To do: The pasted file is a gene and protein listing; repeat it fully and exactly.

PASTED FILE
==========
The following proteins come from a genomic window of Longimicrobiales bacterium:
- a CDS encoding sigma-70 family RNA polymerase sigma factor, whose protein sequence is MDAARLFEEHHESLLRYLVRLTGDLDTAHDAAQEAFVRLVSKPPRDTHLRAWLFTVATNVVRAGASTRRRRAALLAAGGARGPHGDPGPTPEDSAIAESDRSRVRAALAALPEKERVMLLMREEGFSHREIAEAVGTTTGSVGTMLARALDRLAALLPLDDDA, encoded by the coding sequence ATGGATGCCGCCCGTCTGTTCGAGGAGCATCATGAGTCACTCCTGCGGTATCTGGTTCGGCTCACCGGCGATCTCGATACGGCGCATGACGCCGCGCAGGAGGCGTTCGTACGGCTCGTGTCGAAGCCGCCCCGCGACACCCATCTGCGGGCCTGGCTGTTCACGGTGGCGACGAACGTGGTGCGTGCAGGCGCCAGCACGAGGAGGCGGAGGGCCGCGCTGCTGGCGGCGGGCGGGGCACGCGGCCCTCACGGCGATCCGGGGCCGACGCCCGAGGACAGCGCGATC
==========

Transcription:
The following proteins come from a genomic window of Longimicrobiales bacterium:
- a CDS encoding sigma-70 family RNA polymerase sigma factor, whose protein sequence is MDAARLFEEHHESLLRYLVRLTGDLDTAHDAAQEAFVRLVSKPPRDTHLRAWLFTVATNVVRAGASTRRRRAALLAAGGARGPHGDPGPTPEDSAIAESDRSRVRAALAALPEKERVMLLMREEGFSHREIAEAVGTTTGSVGTMLARALDRLAALLPLDDDA, encoded by the coding sequence ATGGATGCCGCCCGTCTGTTCGAGGAGCATCATGAGTCACTCCTGCGGTATCTGGTTCGGCTCACCGGCGATCTCGATACGGCGCATGACGCCGCGCAGGAGGCGTTCGTACGGCTCGTGTCGAAGCCGCCCCGCGACACCCATCTGCGGGCCTGGCTGTTCACGGTGGCGACGAACGTGGTGCGTGCAGGCGCCAGCACGAGGAGGCGGAGGGCCGCGCTGCTGGCGGCGGGCGGGGCACGCGGCCCTCACGGCGATCCGGGGCCGACGCCCGAGGACAGCGCGATC